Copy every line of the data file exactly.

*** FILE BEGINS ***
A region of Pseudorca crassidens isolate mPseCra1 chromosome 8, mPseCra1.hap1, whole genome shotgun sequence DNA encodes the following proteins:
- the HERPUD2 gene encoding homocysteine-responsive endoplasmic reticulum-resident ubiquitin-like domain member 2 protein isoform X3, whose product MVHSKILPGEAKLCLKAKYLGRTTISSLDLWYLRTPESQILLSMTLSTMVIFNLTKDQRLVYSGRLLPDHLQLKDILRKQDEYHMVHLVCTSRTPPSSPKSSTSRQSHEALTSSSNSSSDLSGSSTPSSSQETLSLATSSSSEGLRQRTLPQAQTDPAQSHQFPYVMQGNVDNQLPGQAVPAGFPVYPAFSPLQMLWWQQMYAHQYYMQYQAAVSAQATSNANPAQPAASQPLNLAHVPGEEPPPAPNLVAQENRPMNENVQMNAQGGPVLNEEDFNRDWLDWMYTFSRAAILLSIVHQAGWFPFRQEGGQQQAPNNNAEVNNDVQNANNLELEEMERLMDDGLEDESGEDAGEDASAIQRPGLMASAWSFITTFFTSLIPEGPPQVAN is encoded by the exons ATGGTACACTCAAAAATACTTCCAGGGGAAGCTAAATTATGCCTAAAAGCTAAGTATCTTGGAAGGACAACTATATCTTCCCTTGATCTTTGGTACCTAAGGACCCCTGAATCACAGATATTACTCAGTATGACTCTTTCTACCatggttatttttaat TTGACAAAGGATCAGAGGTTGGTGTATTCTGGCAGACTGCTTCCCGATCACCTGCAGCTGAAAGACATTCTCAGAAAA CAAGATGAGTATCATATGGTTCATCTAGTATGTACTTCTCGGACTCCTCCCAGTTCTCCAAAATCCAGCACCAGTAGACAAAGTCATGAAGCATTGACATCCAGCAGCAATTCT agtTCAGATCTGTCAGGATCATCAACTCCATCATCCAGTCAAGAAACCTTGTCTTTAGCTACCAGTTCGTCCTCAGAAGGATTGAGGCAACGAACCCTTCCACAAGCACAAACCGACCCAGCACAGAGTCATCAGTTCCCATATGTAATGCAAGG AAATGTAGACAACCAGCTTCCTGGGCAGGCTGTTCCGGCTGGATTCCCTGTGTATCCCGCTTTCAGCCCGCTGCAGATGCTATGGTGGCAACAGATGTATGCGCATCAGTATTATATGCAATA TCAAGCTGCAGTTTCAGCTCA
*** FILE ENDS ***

A region of Pseudorca crassidens isolate mPseCra1 chromosome 8, mPseCra1.hap1, whole genome shotgun sequence DNA encodes the following proteins:
- the HERPUD2 gene encoding homocysteine-responsive endoplasmic reticulum-resident ubiquitin-like domain member 2 protein isoform X3, whose product MVHSKILPGEAKLCLKAKYLGRTTISSLDLWYLRTPESQILLSMTLSTMVIFNLTKDQRLVYSGRLLPDHLQLKDILRKQDEYHMVHLVCTSRTPPSSPKSSTSRQSHEALTSSSNSSSDLSGSSTPSSSQETLSLATSSSSEGLRQRTLPQAQTDPAQSHQFPYVMQGNVDNQLPGQAVPAGFPVYPAFSPLQMLWWQQMYAHQYYMQYQAAVSAQATSNANPAQPAASQPLNLAHVPGEEPPPAPNLVAQENRPMNENVQMNAQGGPVLNEEDFNRDWLDWMYTFSRAAILLSIVHQAGWFPFRQEGGQQQAPNNNAEVNNDVQNANNLELEEMERLMDDGLEDESGEDAGEDASAIQRPGLMASAWSFITTFFTSLIPEGPPQVAN is encoded by the exons ATGGTACACTCAAAAATACTTCCAGGGGAAGCTAAATTATGCCTAAAAGCTAAGTATCTTGGAAGGACAACTATATCTTCCCTTGATCTTTGGTACCTAAGGACCCCTGAATCACAGATATTACTCAGTATGACTCTTTCTACCatggttatttttaat TTGACAAAGGATCAGAGGTTGGTGTATTCTGGCAGACTGCTTCCCGATCACCTGCAGCTGAAAGACATTCTCAGAAAA CAAGATGAGTATCATATGGTTCATCTAGTATGTACTTCTCGGACTCCTCCCAGTTCTCCAAAATCCAGCACCAGTAGACAAAGTCATGAAGCATTGACATCCAGCAGCAATTCT agtTCAGATCTGTCAGGATCATCAACTCCATCATCCAGTCAAGAAACCTTGTCTTTAGCTACCAGTTCGTCCTCAGAAGGATTGAGGCAACGAACCCTTCCACAAGCACAAACCGACCCAGCACAGAGTCATCAGTTCCCATATGTAATGCAAGG AAATGTAGACAACCAGCTTCCTGGGCAGGCTGTTCCGGCTGGATTCCCTGTGTATCCCGCTTTCAGCCCGCTGCAGATGCTATGGTGGCAACAGATGTATGCGCATCAGTATTATATGCAATA TCAAGCTGCAGTTTCAGCTCA